Newspaper article The Christian Science Monitor

How to Lay the Groundwork for '95 Nonproliferation Talks Seven Steps Could Help Build Momentum toward Indefinite Extension of Key Nuclear Treaty

Newspaper article The Christian Science Monitor

How to Lay the Groundwork for '95 Nonproliferation Talks Seven Steps Could Help Build Momentum toward Indefinite Extension of Key Nuclear Treaty

Article excerpt

THE Clinton administration has put the proliferation of weapons of mass destruction atop its list of international security concerns. Strategies and recommendations for combating proliferation are on their way, as agencies and departments throughout the government give increased attention to the problem.

As part of this effort, the administration is seeking the indefinite extension of the Nuclear Non-Proliferation Treaty (NPT), the cornerstone of current nonproliferation. This is the administration's objective for the 1995 NPT Extensive Conference, where the future of that treaty will be decided by NPT signatories. The United States objective is a desirable contrast to modifying the NPT or seeking a shorter-term extension. Renegotiating the NPT could dilute its effectiveness. The treaty can be improved; but if opened to revision, it might become more difficult to reach international consensus on its objectives.

As nonproliferation strategies are formulated, it is apparent that short-term initiatives can significantly affect the success of the 1995 conference. But failing to act in a number of areas could hinder US objectives at that conference and undermine other long-term US goals. With this in mind, the US should:

Pursue a Comprehensive Test Ban (CBT): Congress has passed legislation that could lay the groundwork for this move. Although not perfect, it would provide a useful basis for the current moratorium on testing. Pursuit of a CTB would tell other states that we take NPT objectives seriously, enhancing US credibility going into the Extension Conference and providing a major incentive to other states considering NPT participation. The administration's "no first test" policy, barring testing through September 1994 unless another state tests first, is a useful step.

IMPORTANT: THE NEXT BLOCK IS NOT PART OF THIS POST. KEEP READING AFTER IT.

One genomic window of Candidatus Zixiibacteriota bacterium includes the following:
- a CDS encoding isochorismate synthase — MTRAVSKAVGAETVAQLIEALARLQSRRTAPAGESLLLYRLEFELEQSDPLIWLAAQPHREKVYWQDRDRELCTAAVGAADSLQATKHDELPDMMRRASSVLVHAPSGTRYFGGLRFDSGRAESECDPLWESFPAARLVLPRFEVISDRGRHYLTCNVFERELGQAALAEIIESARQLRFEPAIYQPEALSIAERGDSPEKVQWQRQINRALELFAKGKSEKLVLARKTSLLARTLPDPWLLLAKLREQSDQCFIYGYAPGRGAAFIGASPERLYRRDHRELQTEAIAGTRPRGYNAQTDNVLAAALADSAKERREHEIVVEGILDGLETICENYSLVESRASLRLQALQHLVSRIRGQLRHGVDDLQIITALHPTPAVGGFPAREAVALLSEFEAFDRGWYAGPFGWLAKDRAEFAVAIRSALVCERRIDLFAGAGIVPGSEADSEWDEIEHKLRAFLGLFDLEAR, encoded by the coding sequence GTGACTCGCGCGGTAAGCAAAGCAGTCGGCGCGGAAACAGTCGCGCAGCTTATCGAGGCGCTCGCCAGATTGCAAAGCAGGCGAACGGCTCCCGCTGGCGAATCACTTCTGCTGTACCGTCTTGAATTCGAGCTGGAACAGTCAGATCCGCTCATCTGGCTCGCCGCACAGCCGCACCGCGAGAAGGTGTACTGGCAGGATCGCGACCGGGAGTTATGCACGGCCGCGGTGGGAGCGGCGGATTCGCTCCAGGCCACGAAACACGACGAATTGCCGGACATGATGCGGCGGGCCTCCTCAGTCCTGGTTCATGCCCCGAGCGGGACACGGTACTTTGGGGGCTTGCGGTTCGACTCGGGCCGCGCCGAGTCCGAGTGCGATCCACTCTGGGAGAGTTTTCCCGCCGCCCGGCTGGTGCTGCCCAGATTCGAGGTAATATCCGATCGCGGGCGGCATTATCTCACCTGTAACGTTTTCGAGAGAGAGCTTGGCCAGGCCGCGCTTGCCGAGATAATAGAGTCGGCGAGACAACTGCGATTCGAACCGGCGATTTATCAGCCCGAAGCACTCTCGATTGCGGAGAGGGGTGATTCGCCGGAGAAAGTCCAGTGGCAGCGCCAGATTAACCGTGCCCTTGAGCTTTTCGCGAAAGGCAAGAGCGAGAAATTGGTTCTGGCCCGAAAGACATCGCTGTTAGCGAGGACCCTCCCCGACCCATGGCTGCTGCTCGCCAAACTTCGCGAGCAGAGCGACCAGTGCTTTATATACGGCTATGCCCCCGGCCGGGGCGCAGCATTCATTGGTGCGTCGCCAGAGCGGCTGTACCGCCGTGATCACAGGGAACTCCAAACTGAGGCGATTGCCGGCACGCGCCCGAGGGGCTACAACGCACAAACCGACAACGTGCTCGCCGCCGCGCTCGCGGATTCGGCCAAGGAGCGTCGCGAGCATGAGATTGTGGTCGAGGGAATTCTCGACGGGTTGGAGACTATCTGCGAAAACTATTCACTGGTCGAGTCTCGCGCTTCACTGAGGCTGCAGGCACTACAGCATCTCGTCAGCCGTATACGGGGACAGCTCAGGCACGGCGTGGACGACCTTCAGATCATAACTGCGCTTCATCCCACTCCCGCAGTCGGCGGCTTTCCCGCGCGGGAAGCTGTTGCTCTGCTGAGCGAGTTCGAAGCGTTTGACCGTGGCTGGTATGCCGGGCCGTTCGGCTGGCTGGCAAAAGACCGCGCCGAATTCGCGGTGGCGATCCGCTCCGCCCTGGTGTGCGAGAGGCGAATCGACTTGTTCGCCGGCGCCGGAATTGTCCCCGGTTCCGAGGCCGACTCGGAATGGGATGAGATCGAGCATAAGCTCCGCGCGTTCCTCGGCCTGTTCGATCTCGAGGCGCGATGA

Push hard for Ukranian ratification of START I and NPT adherence: If Ukraine is permitted to keep its nuclear weapons and fails to join the NPT as a nonnuclear state, other nations may decide that keeping or acquiring nuclear weapons is preferable to joining the NPT. On the other hand, if Ukraine relinquishes its nuclear weapons, their value may be further lessoned. Thus, Ukraine is a key "test case" of our ability to realize nonproliferation objectives.

Pressure North Korea: North Korea has suspended its threatened withdrawal from the NPT but is not yet allowing full inspections of its nuclear facilities. …

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